FIG. 7 a) shows a feature of the asymmetrical prism type comprising a “first face” 80 and a “second face” 81. This feature has been placed on the surface of the plate 82 (FIG. 7 b) in different orientations. The features 83, 84 and 85 have a compatible orientation since the directions (87, 88, 89) orthogonal to the first faces of these features are all included within the quarter space facing the plate, corresponding to the hatched volume. In contrast, the feature 86 is not compatible with the others, since the direction orthogonal to its first surface departs from the quarter space facing the plate. The features 83, 84 and 85 may advantageously receive the light rays included within the hatched quarter space that arrive in their direction.

If all the features present on the surface of the plate are identical, the appearance of the plate may sometimes be unattractive in reflection, as one portion of the plate reflects the incident rays at a certain angle for the observer, whereas another portion of the plate will reflect the incident rays in another way for the observer. This is because the observer is not at an infinite distance from the plate. This problem also exists in the case of the symmetrical features of the prior art. A means of remedying this has been found, it being the subject of German patent applications DE 102005027799.3 and DE 102005027737.3 that were filed on Jun. 15, 2005, both of these being incorporated in the present application for reference. The solution consists in mixing features of different shape or in varying the orientation of a single feature on the surface of the plate. The features may be a mixture of various shapes but nevertheless all are in accordance with the invention. In particular, in addition to being in accordance with the present invention, the surface texture of the plate may consist of the assembly of individual features in relief, particularly pyramids, said individual features being based on one or more base features, but which are distinguished from each other by their depth, their height or the parameter of their base surface. FIG. 8 illustrates the shape that the juxtaposed pyramid bases may take so as to eliminate this reflection problem. This figure only shows the pyramid bases (having four faces), said bases being juxtaposed so that the lines of their bases form zigzag lines. Thanks to these different bases (rhombs at angles varying from one base to another), the reflection problem is eliminated. In addition to being in accordance with the present invention, the surface texture of the plate may also have a three-dimensional surface structure which comprises elements formed on the surface of the substrate and the extension of which is essentially longitudinal and is essentially greater than the extension of these elements in the transverse direction, the surface of the substrate forming overall groups of parallel elements, the orientation of the longitudinal extension of the elements of which alternates from one group to another. This is particularly the case of the structure shown in FIG. 6 b) if this is combined with the fact that the curved prisms are according to the invention (FIG. 6 c).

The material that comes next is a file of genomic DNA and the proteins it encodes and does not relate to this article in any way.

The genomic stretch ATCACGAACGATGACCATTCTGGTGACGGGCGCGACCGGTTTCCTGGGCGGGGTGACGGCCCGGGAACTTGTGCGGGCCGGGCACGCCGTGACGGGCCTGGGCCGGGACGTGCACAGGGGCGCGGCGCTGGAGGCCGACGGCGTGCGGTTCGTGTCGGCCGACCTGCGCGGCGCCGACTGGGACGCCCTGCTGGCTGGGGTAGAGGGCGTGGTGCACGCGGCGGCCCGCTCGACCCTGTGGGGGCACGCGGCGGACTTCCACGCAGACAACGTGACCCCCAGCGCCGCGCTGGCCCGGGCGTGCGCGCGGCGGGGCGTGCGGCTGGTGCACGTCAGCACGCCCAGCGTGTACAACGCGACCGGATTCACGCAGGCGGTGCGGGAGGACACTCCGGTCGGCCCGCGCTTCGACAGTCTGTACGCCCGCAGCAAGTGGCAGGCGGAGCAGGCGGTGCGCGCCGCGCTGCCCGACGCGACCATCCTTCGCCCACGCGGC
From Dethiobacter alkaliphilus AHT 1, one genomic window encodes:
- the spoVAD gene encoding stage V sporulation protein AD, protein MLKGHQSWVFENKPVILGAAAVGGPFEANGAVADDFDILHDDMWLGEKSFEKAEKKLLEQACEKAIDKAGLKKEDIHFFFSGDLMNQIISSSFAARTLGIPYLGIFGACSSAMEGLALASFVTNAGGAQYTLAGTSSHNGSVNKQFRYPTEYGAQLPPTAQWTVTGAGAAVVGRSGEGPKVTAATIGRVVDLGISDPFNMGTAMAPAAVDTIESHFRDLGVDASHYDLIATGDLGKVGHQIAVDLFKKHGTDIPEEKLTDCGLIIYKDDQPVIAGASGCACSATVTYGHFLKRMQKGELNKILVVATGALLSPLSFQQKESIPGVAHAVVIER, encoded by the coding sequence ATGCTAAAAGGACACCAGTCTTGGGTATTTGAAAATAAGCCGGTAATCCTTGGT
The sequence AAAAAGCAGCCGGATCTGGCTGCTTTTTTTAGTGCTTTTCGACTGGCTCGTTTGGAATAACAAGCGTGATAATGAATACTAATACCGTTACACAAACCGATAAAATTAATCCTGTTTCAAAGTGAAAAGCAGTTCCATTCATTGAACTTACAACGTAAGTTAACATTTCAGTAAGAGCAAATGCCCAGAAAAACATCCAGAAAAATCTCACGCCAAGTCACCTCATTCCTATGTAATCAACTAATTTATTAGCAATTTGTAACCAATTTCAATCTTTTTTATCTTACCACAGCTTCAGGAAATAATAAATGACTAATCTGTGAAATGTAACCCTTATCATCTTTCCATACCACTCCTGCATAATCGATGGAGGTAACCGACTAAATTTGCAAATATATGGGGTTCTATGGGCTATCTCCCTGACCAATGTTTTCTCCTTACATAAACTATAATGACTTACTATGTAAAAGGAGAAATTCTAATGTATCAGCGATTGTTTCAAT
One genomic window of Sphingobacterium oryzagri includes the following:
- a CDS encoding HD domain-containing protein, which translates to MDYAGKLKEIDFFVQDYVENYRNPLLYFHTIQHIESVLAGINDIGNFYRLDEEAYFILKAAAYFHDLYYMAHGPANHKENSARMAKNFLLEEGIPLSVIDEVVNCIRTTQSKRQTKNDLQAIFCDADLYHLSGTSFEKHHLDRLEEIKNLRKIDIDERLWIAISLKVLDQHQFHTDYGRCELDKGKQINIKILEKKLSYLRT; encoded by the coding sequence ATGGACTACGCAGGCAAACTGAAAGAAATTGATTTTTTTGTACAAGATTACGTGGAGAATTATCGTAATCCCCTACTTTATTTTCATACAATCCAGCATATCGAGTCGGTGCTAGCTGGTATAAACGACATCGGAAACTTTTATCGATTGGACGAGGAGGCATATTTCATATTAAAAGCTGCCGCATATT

The textured plate according to the invention may form part of a wall, such as a vertical wall. This wall may contain photoelectric cells for collecting sunlight. Preferably, the plate is located on that side of the wall where the sun is predominant (higher light intensity). However, a plate according to the invention may be placed on both sides, each plate on each side then being equipped with a photovoltaic cell. The textured plate may therefore especially be used to improve the capture of sunlight in order to increase the luminous flux feeding the photoelectric cells. The plate may especially be made of glass (with a refractive index close to 1.5) and the photoelectric cell made of silicon (refractive index greater than 3). These photoelectric cells may be encapsulated in a resin of the polyvinyl butyral (PVB) or ethylene/vinyl acetate copolymer (EVA) type. This encapsulation may especially be carried out in a known manner in a hot pressurized autoclave (in which the resin melts), resulting in a sheet of resin in which the cells are trapped. The textured plate is then juxtaposed with this sheet in order to capture the light (with the texture on the ambient air side) and to deliver said light to the cells in the sheet. It is possible to combine all these components in a single autoclave step. It is generally sought to avoid the presence of air between the textured plate and the photovoltaic cell. To do this, it is general practice for resin (PVB or EVA) to be systematically placed between the textured plate and the cell. Such a complex structure may be used both for capturing solar energy and as a noise barrier. Its effectiveness as a noise barrier is even better when the resin used is of the “acoustic” type, that is to say one that attenuates noise.